And it's not just college campuses that are hot spots for computer theft, or just students who are the targets. Newspapers recently reported that airports in the United States record hundreds of thousands of laptop thefts annually. Such thefts are not only expensive, they also often mean losing sensitive data.
Researchers at the University of Washington and at the University of California, San Diego have created a new laptop theft-protection tool. The software not only provides a virtual watchdog on your precious machine -- reporting the laptop's location when it connects to the Internet -- but does so without letting anybody but you monitor your whereabouts.
The tool is named Adeona, after the Roman goddess of safe returns, and is posted at http://adeona.cs.washington.edu/. It works by using the Internet as a homing beacon. Once Adeona is installed, the machine will occasionally send its Internet protocol address and related information to OpenDHT, a free online storage network. This information can be used to establish the computer's general location.
On a Macintosh computer, Adeona also uses the computer's internal camera to take a photo that it sends to the same server.
Adeona was initially released for free under an open source license in June, and further work will be presented at the ToorCon computer security conference in San Diego Sept. 28. The authors are Thomas Ristenpart, a doctoral student at UC San Diego, who was a UW visiting student in summer 2007; Gabriel Maganis, who recently received his UW undergraduate degree in computer engineering; Tadayoshi Kohno, a UW assistant professor of computer science and engineering; and Arvind Krishnamurthy, a UW research assistant professor of computer science and engineering.
Unlike commercial systems, in which users surrender their location information to a company, Adeona scrambles the information so it must be deciphered using a password known only by the person who set up the account. If the laptop is stolen, only the original owner can access the location data (and, for Macintosh users, a photo). The owner can then bring this information to the police to aid in tracking down the stolen machine. Even if the free OpenDHT storage network was hacked, the information would remain private.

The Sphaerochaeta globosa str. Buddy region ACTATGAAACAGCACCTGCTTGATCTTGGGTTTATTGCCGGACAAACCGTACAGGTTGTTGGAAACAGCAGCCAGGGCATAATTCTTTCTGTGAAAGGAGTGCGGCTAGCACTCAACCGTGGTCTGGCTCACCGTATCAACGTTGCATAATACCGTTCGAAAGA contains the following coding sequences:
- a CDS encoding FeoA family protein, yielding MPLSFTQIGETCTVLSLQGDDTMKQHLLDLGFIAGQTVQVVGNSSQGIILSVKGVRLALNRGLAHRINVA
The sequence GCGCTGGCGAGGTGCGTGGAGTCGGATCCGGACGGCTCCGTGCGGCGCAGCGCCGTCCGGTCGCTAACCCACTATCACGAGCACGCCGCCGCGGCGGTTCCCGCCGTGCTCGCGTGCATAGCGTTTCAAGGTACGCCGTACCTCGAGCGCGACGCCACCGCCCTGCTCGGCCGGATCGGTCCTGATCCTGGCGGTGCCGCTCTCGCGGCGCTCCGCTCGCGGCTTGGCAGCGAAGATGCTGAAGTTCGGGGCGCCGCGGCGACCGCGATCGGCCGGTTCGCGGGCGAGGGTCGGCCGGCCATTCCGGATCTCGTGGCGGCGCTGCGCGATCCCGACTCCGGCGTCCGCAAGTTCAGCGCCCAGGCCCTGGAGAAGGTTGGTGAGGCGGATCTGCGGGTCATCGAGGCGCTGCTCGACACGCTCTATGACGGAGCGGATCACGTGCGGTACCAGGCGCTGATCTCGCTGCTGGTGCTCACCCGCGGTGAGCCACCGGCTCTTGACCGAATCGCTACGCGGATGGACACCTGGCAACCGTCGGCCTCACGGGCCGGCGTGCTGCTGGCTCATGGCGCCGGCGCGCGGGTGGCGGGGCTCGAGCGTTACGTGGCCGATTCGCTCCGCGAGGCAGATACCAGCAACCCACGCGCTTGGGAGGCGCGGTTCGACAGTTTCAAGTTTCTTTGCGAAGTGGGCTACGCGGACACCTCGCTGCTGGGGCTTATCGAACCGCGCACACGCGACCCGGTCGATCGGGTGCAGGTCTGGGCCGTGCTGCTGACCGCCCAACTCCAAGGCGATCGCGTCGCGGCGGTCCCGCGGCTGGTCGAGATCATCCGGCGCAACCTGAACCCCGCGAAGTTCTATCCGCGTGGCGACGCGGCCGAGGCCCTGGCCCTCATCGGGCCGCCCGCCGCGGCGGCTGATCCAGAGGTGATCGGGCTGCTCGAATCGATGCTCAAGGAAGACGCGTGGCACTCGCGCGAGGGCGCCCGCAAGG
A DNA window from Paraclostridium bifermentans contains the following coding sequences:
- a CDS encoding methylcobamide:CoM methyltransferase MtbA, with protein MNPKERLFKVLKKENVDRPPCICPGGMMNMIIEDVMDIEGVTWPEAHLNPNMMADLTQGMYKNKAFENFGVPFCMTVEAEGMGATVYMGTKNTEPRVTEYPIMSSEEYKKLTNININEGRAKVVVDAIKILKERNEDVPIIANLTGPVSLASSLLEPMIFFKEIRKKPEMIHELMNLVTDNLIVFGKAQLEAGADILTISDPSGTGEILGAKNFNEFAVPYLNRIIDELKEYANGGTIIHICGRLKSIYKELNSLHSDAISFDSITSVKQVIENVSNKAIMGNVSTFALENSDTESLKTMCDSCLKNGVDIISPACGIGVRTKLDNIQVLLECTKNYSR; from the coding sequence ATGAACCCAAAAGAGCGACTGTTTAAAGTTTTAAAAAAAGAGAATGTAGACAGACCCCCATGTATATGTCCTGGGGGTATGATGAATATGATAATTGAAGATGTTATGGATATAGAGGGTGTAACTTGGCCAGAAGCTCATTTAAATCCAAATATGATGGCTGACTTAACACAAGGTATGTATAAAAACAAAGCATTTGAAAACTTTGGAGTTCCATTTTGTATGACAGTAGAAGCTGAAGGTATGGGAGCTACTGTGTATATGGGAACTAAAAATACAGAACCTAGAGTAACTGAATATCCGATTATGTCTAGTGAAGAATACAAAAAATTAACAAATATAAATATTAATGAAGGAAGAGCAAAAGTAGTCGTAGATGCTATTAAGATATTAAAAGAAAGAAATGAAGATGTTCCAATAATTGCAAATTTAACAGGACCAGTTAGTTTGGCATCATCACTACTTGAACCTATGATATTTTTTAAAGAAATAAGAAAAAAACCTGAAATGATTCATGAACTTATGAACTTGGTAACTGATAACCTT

"Adeona is free and easy to install, so anyone who owns a laptop, or even a small company, can use it to track their assets," Maganis said. "We're really hoping laptop users all over the world will install it on their machines."
The tool resulted from an experiment in privacy protection that began two years ago.
"We wanted to build a tool that allows you to track the location of your laptop but at the same time doesn't allow someone else to track you," Kohno said. "Typically when you create a forensics trail, you leave breadcrumbs that you can see, but so can everyone else. We've created a private forensics trail where only you can see those breadcrumbs."
More broadly, the research investigates ways to maintain privacy in a world where geographic tracking is becoming increasingly common.
"Platforms such as the iPhone enable development of more and more software programs that use geographic information in fun and useful ways. Many of these applications could benefit from mechanisms for preserving user location privacy," Ristenpart said.